US argument is not fully justified because,

i).it does not take into account, the fact the China exports to around 200 countries and the number of countries affected by current rate of exchange are only a few. Most of the developing countries benefit when prices of imported products are low.

ii) Many countries do not have the concerned industry and the question of the local industry suffering or workers losing jobs do not arise at all.

iii) Where local industry exists, Chinese equipments and products fill the gap between supply and demand, at comparatively low prices thus meeting requirements of importing country and helping industrialization of that country.

iv) Even in US, the general public will only be happy to get their requirements from China at a lower rate. The large number of consumers is not bothered about the job loss for a few hundred thousand people or manufacturers suffering loss.

v)To protect the local industry and save the jobs, US could think of means like imposing/increasing import duties on Chinese products, assisting the exporters with incentives like low interest rate for exporters, exemption from tax for profits from exports etc.

vi) US could think of means of making its industry competitive in relations to Chinese industry, by asking workers to increase their productivity, upgrading technology, minimizing overhead expenses etc..

vi) US(also European) industry being affected by Chinese exports or its inability to export to China is a bilateral issue and should not be made a multilateral issue as the US gain from appreciation of Yuan will harm many, particularly developing countries importing from China.


Revaluing Indian Rupee against Foreign currencies

23/01/2010

A few decades ago, Sri Lanka brought down the prices of several items by revaluing the Sri Lankan Rupee i.e. by changing the rate of exchange between Sri Lankan Rupee and foreign currencies, making foreign currencies cheaper. This meant that costs of all imported items came down immediately. Then the prices of domestic products which have foreign components by way of equipment, raw materials and fuels also came down.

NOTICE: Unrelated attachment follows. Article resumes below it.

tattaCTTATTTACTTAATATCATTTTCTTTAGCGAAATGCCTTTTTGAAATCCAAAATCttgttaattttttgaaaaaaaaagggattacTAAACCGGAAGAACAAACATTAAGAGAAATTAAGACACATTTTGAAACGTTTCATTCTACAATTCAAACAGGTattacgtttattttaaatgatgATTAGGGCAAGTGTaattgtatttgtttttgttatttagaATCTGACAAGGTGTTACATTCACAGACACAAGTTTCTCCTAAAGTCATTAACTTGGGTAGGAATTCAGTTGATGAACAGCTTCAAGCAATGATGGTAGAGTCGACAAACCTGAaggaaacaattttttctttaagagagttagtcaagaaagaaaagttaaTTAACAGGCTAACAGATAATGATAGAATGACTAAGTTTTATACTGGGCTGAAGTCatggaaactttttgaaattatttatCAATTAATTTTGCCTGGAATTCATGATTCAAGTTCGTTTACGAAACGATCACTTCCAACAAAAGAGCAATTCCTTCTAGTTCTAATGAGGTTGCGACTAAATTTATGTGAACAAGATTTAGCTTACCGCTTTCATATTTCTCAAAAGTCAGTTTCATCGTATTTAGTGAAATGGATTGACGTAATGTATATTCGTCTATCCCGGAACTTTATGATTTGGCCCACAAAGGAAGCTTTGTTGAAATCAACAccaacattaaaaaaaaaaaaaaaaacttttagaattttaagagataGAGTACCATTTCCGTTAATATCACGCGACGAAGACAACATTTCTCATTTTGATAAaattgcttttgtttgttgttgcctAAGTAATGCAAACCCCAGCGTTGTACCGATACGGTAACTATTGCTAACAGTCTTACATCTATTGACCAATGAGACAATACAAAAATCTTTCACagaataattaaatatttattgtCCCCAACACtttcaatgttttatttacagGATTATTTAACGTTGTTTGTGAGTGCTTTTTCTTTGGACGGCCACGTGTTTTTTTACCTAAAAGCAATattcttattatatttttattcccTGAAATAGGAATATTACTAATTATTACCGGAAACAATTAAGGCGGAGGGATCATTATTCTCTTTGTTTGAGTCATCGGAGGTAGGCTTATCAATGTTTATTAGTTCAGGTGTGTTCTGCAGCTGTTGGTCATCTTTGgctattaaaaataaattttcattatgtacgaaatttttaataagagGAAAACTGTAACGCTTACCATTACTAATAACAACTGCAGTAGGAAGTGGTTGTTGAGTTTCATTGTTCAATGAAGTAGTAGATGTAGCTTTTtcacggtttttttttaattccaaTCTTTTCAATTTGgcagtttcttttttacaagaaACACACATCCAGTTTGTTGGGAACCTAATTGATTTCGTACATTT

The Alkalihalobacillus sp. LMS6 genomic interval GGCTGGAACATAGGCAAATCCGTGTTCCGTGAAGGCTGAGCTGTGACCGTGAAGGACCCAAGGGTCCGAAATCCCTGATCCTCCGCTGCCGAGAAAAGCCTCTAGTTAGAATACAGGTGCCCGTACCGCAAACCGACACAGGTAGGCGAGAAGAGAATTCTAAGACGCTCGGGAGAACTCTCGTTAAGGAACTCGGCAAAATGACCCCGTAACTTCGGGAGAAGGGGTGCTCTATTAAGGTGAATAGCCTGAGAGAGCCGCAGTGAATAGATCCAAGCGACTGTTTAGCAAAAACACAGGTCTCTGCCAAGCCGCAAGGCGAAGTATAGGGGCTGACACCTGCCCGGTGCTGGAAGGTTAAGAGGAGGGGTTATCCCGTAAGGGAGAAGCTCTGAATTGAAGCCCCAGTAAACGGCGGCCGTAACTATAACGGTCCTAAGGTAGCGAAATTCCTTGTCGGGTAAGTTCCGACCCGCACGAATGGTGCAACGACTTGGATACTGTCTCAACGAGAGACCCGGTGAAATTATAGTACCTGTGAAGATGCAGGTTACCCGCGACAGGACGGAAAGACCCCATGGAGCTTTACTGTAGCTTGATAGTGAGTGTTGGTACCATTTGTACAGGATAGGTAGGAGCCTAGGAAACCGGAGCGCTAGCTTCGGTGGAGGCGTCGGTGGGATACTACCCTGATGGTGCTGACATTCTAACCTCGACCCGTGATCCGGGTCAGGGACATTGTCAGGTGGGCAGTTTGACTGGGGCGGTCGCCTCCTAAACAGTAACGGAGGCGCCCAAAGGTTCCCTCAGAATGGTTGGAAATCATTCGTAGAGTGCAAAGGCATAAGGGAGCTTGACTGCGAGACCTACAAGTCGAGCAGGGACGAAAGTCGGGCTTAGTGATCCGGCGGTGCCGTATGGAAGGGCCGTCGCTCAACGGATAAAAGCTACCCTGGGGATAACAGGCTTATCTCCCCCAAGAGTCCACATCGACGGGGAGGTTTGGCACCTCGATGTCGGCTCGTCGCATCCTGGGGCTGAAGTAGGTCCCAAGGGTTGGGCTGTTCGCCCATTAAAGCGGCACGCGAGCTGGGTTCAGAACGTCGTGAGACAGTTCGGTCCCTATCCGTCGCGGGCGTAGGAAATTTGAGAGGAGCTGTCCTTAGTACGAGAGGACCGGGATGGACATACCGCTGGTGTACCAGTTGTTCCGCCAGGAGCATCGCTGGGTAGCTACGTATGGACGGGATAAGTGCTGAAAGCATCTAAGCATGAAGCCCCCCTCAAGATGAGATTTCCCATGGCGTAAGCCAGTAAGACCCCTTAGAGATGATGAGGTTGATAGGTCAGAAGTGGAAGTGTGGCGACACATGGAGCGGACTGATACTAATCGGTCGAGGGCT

India imports most of its requirements of petroleum and petroleum products. By changing the rate of exchange between the Rupee and US$ dollar, to say $1 = Rs.20, instead of Rs.45 now, costs of petrol, diesel oil, fuels etc. would come down by about 50%. Costs of imported coal would also come down. Costs of electricity production would fall. Costs of transport would fall heavily. With cost reductions transport, electricity and fuel oil, prices of all manufactured items will also fall. There would be all round decrease prices.

Similarly, India also imports rough diamonds and raw cashew nuts which are then processed. With a revaluation of the Rupee, there would not be a need to subsidize exporters of these and other processed goods.

With such an action, exports will be affected. Though the exporters will continue to get the same price in terms of dollars, and their cost of production would have come down, their realization in terms of Rupees will come down.  They can be compensated by way of suitable cash allowance as had been the case in 1970s.  Instead of the importers subsidizing the exporters, the government would be subsiding the exporters but to a lesser extent. Tourism industry may not be affected much as the tourists could be made to spend more in terms of foreign currency.